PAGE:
In February 2009, the world’s largest concert ticket agency, Ticketmaster, and the world’s largest concert promoter, Live Nation, announced that they intended to merge. The deal would have been worth around £550 million. This immediately sparked concerns that the new company would have such power in the market that ticket prices would rise. On 10 June 2009, the Office of Fair Trading, in line with the 2002 Enterprise Act, referred the proposed merger to the Competition Commission.
On 8 October 2009, the Competition Commission published its preliminary findings that “the creation of that situation may be expected to result in a substantial lessening of competition (SLC) in the UK market for the primary retailing of tickets for live music events”. The following articles look at the findings and the competition issues. You will also find links below to the Competition Commission press release and the Provisional Findings Report.
Competition body opposes Ticketmaster and Live Nation merger Guardian (8/10/09)
Competition watchdog vetoes Ticketmaster deal Times Online (8/10/09)
The Competition Commission has ruled against the proposed Ticketmaster / Live Nation merger MusicWeek (8/10/09)
British Regulator Objects to Ticketmaster Merger New York Times (8/10/09)
See also the following documents from the Competition Commission:
Provisional findings report
- How would the proposed merger benefit the two companies concerned?
- How would it affect CTS (the second largest ticket agent in the world)?
- From the consumer’s perspective, what would be the potential advantages and disadvantages of the merger?
- What additional evidence would the Competition Commission require to make its final judgment?
The world experienced a large increase in merger activity from 2003 to 2007. The merger boom came to an end, however, in 2007/8 with the credit crunch and the ensuing recession. For example, the value of acqusitions of UK companies by overseas companies fell from £82.1 billion in 2007 to £52.6 billion in 2008, while the value of acquisitions of overseas companies by UK companies fell from £57.8 billion in 2007 to £29.7 billion in 2008 (see Mergers & Acquisitions data (National Statistics)). The decline continued in the first part of 2009.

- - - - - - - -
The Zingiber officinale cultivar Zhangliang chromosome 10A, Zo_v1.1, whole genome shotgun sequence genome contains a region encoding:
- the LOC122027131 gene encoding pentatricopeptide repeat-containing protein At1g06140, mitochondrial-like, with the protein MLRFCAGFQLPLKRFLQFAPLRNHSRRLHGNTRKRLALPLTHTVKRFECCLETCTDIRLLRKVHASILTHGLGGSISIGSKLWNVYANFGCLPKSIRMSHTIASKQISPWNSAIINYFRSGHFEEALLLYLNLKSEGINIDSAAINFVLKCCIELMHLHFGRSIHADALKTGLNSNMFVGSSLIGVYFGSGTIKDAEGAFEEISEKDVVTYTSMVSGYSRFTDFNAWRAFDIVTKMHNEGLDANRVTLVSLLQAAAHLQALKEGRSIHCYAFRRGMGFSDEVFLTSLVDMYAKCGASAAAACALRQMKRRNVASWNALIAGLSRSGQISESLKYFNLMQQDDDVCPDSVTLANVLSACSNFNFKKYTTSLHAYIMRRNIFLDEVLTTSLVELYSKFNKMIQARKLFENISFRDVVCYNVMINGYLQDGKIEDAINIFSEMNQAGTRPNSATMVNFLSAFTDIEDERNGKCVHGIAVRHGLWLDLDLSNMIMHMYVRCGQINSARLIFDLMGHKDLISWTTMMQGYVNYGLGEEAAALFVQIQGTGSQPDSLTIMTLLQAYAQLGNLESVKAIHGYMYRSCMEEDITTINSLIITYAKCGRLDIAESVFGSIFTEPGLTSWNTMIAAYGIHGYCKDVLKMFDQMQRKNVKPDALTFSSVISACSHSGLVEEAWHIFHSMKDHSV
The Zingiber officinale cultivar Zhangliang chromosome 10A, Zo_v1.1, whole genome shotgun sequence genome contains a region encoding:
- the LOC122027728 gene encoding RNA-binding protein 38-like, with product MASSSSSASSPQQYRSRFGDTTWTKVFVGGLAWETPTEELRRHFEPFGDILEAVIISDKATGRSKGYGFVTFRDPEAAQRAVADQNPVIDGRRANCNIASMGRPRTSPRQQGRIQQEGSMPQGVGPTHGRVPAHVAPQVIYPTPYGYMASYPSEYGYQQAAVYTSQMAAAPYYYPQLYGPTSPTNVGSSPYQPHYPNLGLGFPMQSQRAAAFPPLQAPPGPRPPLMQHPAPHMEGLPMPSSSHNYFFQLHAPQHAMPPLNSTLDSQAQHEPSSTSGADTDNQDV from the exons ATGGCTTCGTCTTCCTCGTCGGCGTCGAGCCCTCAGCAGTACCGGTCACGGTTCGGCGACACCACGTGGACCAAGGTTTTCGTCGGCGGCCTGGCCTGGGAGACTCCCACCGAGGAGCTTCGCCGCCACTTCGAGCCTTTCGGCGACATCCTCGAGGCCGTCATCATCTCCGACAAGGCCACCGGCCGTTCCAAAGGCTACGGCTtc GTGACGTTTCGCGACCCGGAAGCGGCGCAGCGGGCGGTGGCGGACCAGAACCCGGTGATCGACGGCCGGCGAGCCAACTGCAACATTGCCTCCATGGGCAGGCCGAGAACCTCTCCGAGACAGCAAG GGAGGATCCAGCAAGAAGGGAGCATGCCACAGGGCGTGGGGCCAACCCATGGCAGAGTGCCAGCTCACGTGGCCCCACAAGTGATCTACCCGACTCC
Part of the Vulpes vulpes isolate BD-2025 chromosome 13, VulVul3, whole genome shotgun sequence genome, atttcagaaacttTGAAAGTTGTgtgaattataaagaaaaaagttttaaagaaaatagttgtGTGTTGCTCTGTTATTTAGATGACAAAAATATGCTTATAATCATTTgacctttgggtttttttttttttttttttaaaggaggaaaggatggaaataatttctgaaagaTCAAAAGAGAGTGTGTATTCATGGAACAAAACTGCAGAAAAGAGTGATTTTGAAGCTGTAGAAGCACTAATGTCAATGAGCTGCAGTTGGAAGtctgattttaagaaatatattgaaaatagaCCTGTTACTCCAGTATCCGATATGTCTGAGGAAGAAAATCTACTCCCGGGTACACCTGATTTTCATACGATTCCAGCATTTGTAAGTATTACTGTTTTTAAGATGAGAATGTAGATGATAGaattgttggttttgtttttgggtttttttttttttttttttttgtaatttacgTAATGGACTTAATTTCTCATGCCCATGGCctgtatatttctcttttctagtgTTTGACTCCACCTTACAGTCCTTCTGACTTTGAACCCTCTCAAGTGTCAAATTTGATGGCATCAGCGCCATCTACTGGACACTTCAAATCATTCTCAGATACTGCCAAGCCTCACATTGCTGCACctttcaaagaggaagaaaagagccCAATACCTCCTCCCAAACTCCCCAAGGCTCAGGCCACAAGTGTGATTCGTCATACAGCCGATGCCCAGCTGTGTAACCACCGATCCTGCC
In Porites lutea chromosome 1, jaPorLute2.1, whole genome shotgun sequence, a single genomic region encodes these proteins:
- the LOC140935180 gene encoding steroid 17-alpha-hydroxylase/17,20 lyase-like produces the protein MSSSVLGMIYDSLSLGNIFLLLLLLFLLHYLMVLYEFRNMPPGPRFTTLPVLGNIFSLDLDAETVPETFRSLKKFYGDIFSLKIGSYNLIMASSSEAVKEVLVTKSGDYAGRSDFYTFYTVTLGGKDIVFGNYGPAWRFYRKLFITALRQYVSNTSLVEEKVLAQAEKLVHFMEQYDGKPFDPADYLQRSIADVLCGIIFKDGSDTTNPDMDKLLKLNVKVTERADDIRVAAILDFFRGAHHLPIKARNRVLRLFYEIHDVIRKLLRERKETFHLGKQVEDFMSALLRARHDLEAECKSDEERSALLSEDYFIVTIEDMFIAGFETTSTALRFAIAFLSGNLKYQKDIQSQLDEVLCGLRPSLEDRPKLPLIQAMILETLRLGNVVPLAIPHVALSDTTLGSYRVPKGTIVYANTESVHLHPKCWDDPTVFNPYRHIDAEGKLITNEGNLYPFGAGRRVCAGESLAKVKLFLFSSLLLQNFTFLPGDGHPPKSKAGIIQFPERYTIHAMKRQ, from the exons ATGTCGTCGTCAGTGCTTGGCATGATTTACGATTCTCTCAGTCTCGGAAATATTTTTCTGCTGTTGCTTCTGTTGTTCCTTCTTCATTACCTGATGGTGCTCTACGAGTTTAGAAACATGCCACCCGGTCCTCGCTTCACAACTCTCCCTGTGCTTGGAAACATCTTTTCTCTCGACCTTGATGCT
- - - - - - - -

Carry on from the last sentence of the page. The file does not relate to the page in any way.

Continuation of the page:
Recent evidence, however, suggests that the beginnings of recovery in the world economy, a greater availability of credit and a substatial rise in share prices since March (see for example the FTSE 100 and Dow Jones indices) are leading to a new wave of mergers. Recent weeks have seen, amongst others, the takeover of Marvel Entertainment by Disney (see Disney is ‘Marvel’lous), the proposed merger of T-Mobile and Orange, and Kraft’s bid for Cadbury (see Cadbury: Chocolate All Change). So what has stimulated this new merger wave? How do mergers relate to the business cycle and to the stock market? Should they be welcomed? The following articles look at some recent mergers and at the issues they raise.
The return of the deal The Economist (10/9/09)
The revival of M&A is better than a poke in the eye Guardian (8/9/09)
Hovering Kraft The Economist (7/9/09)
Orange and T-Mobile to create UK’s largest mobile phone company Guardian (8/9/09)
Watchdog urged to investigate T-Mobile and Orange merger Guardian (8/9/09)
- Why has there been a recent rise in M&A activity? Discuss whether the revival in activity is likely to continue.
- Discuss whether an increase in M&A activity is ‘better than a poke in the eye’?
- To what extent will mobile phone users in the UK benefit or lose from a merger between Orange and T-Mobile?
- Will Cadbury’s consumers and workers benefit from a takeover by Kraft?